For many, this service is “the” traditional worship experience of the Christmas season, despite the fact that it is a relative infant in this history of the Anglican tradition as its most direct origins are found in the late 19th century.
The service is modeled on the very famous version sung in the chapel of King’s College, Cambridge, England annually. This “original” version of the service was instituted at King’s by Eric Milner-White for Christmas Eve of 1918. Minor changes were adopted in 1919, after which the basic structure of the service has remained constant. Milner-White gleaned the idea for the King’s service from Edward White Benson, who designed a similar service for Christmas Eve at Truro Cathedral in 1880. This service incorporated nine lessons read by the various officers of the Church in succession “from chorister through bishop.” Truly a service “of the people,” it has found almost sensational popularity throughout the world, bridging the divide of culture and creed.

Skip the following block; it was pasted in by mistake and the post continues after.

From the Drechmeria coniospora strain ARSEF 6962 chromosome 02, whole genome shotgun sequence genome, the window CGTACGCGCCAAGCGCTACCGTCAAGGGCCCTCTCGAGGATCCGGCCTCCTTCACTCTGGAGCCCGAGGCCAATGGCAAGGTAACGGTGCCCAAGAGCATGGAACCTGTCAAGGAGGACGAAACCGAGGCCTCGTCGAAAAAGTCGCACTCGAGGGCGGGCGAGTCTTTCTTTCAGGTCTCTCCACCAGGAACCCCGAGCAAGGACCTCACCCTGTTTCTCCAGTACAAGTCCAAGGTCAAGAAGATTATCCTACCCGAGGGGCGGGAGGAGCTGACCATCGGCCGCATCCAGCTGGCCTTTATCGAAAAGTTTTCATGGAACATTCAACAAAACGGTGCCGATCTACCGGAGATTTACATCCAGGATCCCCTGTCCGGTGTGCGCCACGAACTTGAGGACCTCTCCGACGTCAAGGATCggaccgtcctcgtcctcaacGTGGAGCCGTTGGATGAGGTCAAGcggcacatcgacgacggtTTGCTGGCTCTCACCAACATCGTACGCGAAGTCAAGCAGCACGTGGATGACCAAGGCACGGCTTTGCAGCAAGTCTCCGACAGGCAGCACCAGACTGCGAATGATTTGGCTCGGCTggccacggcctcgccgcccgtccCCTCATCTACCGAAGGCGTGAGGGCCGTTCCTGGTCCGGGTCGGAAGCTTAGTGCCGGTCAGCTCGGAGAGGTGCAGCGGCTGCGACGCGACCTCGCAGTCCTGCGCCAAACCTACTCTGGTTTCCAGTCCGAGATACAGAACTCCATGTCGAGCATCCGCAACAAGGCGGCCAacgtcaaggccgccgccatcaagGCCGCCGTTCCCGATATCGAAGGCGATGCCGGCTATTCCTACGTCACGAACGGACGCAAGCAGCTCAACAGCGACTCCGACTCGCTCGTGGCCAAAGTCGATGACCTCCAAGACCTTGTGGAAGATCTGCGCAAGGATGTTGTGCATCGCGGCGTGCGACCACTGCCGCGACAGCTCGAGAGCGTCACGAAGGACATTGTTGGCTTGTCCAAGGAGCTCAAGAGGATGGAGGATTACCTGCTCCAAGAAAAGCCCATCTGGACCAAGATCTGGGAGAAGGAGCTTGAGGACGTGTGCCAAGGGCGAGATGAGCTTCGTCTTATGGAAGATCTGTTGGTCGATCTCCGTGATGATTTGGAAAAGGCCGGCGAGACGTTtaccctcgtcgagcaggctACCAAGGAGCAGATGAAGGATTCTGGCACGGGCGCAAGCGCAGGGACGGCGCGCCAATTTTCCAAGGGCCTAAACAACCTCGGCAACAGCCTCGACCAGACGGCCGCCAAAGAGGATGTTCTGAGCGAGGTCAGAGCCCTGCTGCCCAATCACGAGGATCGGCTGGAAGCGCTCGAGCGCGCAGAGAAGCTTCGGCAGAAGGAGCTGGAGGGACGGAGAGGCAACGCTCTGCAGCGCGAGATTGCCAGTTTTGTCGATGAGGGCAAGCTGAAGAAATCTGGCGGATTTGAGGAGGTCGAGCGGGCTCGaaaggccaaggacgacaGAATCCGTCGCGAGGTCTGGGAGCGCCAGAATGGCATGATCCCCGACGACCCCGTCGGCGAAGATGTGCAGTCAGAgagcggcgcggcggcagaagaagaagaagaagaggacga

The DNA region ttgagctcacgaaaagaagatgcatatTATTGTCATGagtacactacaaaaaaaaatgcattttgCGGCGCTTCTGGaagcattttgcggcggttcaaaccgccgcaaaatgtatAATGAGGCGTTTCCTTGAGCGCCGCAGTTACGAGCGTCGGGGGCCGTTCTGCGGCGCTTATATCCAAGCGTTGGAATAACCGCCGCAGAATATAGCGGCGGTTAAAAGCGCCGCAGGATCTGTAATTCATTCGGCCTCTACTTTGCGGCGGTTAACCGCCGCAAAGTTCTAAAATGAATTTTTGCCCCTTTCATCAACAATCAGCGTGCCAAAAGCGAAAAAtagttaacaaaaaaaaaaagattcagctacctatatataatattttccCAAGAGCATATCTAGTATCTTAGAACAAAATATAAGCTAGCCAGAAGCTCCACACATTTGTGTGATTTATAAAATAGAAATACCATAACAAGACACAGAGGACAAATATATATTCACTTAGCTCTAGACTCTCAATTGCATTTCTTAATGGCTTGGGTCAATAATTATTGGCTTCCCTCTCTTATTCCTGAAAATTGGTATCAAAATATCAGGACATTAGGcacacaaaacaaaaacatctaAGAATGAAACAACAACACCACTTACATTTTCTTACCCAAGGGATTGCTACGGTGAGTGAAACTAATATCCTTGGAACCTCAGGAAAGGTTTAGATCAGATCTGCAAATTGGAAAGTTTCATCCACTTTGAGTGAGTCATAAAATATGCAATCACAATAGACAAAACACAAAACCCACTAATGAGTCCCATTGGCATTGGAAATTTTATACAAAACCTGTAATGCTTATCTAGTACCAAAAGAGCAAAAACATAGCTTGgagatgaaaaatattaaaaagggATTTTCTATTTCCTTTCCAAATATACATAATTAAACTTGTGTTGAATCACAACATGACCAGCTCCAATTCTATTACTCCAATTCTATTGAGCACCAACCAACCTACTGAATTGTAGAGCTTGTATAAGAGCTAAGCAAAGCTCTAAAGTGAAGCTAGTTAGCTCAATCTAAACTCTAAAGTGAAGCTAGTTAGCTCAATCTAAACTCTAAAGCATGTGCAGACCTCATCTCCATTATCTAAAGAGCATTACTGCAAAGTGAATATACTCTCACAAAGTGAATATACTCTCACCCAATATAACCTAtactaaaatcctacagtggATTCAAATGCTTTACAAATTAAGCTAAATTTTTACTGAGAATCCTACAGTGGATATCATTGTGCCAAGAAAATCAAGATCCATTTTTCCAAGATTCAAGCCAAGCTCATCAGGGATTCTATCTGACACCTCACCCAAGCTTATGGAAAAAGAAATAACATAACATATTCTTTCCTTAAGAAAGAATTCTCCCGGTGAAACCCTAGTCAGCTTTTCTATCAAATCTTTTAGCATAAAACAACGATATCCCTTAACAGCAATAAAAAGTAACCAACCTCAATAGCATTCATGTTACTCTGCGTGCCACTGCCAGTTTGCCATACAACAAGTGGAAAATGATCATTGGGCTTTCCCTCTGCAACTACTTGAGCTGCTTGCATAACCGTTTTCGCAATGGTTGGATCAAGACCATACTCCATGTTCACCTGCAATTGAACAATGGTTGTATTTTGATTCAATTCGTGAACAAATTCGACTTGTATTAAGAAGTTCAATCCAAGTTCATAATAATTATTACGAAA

In this service’s incarnation at the Redeemer, the story of the fall of man through promised redemption through the Christ-Child, is recounted with readings from the 1611 King James’ Version of the Bible, and various carols, choral and organ music.
Since its inception, the service has always begun with a solo voice singing the first verse of “Once in royal David’s city”, as it is at the Redeemer. Then begins the successive dialogue of readings and music, which renew the ancient story of the coming of the Christ-Child.
The sequence of readings and main carols (“Once in royal David’s city”, “O come, all ye faithful” and “Hark! the herald angels sing”) remain a constant, providing the pillars around which the rest of the music is woven. Omitting a sermon, it is the various works of music that expound upon the readings on which they are based, that form their own kind of homily, transporting the worshiper on a new journey through the ancient story.
- Michael S. Murray, Director of Music